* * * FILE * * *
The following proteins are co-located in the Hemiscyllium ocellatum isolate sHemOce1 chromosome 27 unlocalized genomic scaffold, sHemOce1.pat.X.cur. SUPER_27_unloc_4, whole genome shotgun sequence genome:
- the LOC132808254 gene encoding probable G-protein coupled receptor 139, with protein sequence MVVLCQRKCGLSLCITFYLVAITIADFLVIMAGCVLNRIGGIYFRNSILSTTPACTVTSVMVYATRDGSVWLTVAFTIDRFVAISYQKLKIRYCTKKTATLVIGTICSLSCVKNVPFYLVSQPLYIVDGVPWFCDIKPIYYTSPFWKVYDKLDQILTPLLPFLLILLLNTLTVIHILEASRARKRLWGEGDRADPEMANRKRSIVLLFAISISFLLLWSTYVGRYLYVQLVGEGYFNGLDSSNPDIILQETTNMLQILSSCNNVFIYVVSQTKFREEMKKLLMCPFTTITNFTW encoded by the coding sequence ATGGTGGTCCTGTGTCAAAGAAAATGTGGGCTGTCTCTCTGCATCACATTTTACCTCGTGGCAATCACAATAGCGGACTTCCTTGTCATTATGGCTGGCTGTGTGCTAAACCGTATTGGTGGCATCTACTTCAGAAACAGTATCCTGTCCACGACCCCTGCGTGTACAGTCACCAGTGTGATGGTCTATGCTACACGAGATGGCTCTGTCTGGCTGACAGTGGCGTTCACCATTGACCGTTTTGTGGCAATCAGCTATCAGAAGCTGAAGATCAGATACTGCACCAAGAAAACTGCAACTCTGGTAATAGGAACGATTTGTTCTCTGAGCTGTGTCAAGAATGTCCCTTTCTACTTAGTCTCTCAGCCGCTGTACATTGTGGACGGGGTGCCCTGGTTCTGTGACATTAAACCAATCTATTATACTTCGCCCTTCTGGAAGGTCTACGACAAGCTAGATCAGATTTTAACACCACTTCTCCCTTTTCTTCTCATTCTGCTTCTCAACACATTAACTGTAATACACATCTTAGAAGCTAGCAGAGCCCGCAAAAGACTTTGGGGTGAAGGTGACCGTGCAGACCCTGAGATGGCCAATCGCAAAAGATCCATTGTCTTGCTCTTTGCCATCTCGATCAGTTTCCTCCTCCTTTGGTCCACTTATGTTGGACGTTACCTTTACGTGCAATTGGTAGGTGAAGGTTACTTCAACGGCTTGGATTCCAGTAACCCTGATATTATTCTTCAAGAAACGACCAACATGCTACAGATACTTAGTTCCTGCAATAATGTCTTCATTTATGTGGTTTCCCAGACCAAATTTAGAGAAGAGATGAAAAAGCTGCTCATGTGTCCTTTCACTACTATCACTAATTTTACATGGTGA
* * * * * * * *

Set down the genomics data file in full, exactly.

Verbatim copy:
The following proteins are co-located in the Hemiscyllium ocellatum isolate sHemOce1 chromosome 27 unlocalized genomic scaffold, sHemOce1.pat.X.cur. SUPER_27_unloc_4, whole genome shotgun sequence genome:
- the LOC132808254 gene encoding probable G-protein coupled receptor 139, with protein sequence MVVLCQRKCGLSLCITFYLVAITIADFLVIMAGCVLNRIGGIYFRNSILSTTPACTVTSVMVYATRDGSVWLTVAFTIDRFVAISYQKLKIRYCTKKTATLVIGTICSLSCVKNVPFYLVSQPLYIVDGVPWFCDIKPIYYTSPFWKVYDKLDQILTPLLPFLLILLLNTLTVIHILEASRARKRLWGEGDRADPEMANRKRSIVLLFAISISFLLLWSTYVGRYLYVQLVGEGYFNGLDSSNPDIILQETTNMLQILSSCNNVFIYVVSQTKFREEMKKLLMCPFTTITNFTW encoded by the coding sequence ATGGTGGTCCTGTGTCAAAGAAAATGTGGGCTGTCTCTCTGCATCACATTTTACCTCGTGGCAATCACAATAGCGGACTTCCTTGTCATTATGGCTGGCTGTGTGCTAAACCGTATTGGTGGCATCTACTTCAGAAACAGTATCCTGTCCACGACCCCTGCGTGTACAGTCACCAGTGTGATGGTCTATGCTACACGAGATGGCTCTGTCTGGCTGACAGTGGCGTTCACCATTGACCGTTTTGTGGCAATCAGCTATCAGAAGCTGAAGATCAGATACTGCACCAAGAAAACTGCAACTCTGGTAATAGGAACGATTTGTTCTCTGAGCTGTGTCAAGAATGTCCCTTTCTACTTAGTCTCTCAGCCGCTGTACATTGTGGACGGGGTGCCCTGGTTCTGTGACATTAAACCAATCTATTATACTTCGCCCTTCTGGAAGGTCTACGACAAGCTAGATCAGATTTTAACACCACTTCTCCCTTTTCTTCTCATTCTGCTTCTCAACACATTAACTGTAATACACATCTTAGAAGCTAGCAGAGCCCGCAAAAGACTTTGGGGTGAAGGTGACCGTGCAGACCCTGAGATGGCCAATCGCAAAAGATCCATTGTCTTGCTCTTTGCCATCTCGATCAGTTTCCTCCTCCTTTGGTCCACTTATGTTGGACGTTACCTTTACGTGCAATTGGTAGGTGAAGGTTACTTCAACGGCTTGGATTCCAGTAACCCTGATATTATTCTTCAAGAAACGACCAACATGCTACAGATACTTAGTTCCTGCAATAATGTCTTCATTTATGTGGTTTCCCAGACCAAATTTAGAGAAGAGATGAAAAAGCTGCTCATGTGTCCTTTCACTACTATCACTAATTTTACATGGTGA